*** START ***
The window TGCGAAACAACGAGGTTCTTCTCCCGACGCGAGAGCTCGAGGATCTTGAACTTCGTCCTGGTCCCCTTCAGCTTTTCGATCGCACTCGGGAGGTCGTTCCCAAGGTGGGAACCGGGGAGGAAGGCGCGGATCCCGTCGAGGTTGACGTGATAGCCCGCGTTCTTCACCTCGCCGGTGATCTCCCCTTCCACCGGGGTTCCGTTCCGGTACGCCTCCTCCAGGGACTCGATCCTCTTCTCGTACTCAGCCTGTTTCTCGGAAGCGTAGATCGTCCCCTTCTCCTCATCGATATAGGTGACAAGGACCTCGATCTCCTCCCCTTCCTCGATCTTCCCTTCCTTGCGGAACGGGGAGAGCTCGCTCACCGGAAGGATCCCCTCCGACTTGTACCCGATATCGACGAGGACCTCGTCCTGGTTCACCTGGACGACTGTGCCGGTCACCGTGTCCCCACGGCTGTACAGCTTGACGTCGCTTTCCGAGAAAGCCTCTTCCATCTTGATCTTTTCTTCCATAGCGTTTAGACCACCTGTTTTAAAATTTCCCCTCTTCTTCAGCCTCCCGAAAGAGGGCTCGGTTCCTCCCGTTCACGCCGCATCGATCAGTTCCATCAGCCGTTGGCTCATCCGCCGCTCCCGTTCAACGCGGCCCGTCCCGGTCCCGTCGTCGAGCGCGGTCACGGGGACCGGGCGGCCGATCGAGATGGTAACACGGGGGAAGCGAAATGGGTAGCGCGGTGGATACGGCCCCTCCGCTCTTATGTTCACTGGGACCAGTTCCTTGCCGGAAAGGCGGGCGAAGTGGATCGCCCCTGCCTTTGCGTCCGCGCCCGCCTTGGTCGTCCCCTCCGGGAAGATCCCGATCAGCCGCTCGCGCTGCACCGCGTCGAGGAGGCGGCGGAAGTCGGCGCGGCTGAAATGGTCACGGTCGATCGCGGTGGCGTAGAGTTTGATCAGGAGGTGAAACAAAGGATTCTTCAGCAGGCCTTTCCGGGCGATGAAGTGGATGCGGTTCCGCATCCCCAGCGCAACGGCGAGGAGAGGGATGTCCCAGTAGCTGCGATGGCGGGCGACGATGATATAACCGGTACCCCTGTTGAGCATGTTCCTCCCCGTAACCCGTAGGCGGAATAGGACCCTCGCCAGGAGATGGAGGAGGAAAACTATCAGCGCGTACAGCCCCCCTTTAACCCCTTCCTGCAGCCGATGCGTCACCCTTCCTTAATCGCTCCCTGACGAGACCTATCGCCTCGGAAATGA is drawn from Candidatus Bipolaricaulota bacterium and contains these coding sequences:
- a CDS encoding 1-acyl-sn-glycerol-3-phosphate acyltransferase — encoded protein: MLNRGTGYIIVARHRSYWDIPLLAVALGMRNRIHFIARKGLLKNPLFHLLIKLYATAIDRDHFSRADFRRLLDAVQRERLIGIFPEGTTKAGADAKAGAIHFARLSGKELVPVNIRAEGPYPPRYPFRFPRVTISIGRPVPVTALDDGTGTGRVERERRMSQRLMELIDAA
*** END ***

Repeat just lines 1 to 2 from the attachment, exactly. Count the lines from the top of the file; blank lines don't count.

The window TGCGAAACAACGAGGTTCTTCTCCCGACGCGAGAGCTCGAGGATCTTGAACTTCGTCCTGGTCCCCTTCAGCTTTTCGATCGCACTCGGGAGGTCGTTCCCAAGGTGGGAACCGGGGAGGAAGGCGCGGATCCCGTCGAGGTTGACGTGATAGCCCGCGTTCTTCACCTCGCCGGTGATCTCCCCTTCCACCGGGGTTCCGTTCCGGTACGCCTCCTCCAGGGACTCGATCCTCTTCTCGTACTCAGCCTGTTTCTCGGAAGCGTAGATCGTCCCCTTCTCCTCATCGATATAGGTGACAAGGACCTCGATCTCCTCCCCTTCCTCGATCTTCCCTTCCTTGCGGAACGGGGAGAGCTCGCTCACCGGAAGGATCCCCTCCGACTTGTACCCGATATCGACGAGGACCTCGTCCTGGTTCACCTGGACGACTGTGCCGGTCACCGTGTCCCCACGGCTGTACAGCTTGACGTCGCTTTCCGAGAAAGCCTCTTCCATCTTGATCTTTTCTTCCATAGCGTTTAGACCACCTGTTTTAAAATTTCCCCTCTTCTTCAGCCTCCCGAAAGAGGGCTCGGTTCCTCCCGTTCACGCCGCATCGATCAGTTCCATCAGCCGTTGGCTCATCCGCCGCTCCCGTTCAACGCGGCCCGTCCCGGTCCCGTCGTCGAGCGCGGTCACGGGGACCGGGCGGCCGATCGAGATGGTAACACGGGGGAAGCGAAATGGGTAGCGCGGTGGATACGGCCCCTCCGCTCTTATGTTCACTGGGACCAGTTCCTTGCCGGAAAGGCGGGCGAAGTGGATCGCCCCTGCCTTTGCGTCCGCGCCCGCCTTGGTCGTCCCCTCCGGGAAGATCCCGATCAGCCGCTCGCGCTGCACCGCGTCGAGGAGGCGGCGGAAGTCGGCGCGGCTGAAATGGTCACGGTCGATCGCGGTGGCGTAGAGTTTGATCAGGAGGTGAAACAAAGGATTCTTCAGCAGGCCTTTCCGGGCGATGAAGTGGATGCGGTTCCGCATCCCCAGCGCAACGGCGAGGAGAGGGATGTCCCAGTAGCTGCGATGGCGGGCGACGATGATATAACCGGTACCCCTGTTGAGCATGTTCCTCCCCGTAACCCGTAGGCGGAATAGGACCCTCGCCAGGAGATGGAGGAGGAAAACTATCAGCGCGTACAGCCCCCCTTTAACCCCTTCCTGCAGCCGATGCGTCACCCTTCCTTAATCGCTCCCTGACGAGACCTATCGCCTCGGAAATGA is drawn from Candidatus Bipolaricaulota bacterium and contains these coding sequences:
- a CDS encoding 1-acyl-sn-glycerol-3-phosphate acyltransferase — encoded protein: MLNRGTGYIIVARHRSYWDIPLLAVALGMRNRIHFIARKGLLKNPLFHLLIKLYATAIDRDHFSRADFRRLLDAVQRERLIGIFPEGTTKAGADAKAGAIHFARLSGKELVPVNIRAEGPYPPRYPFRFPRVTISIGRPVPVTALDDGTGTGRVERERRMSQRLMELIDAA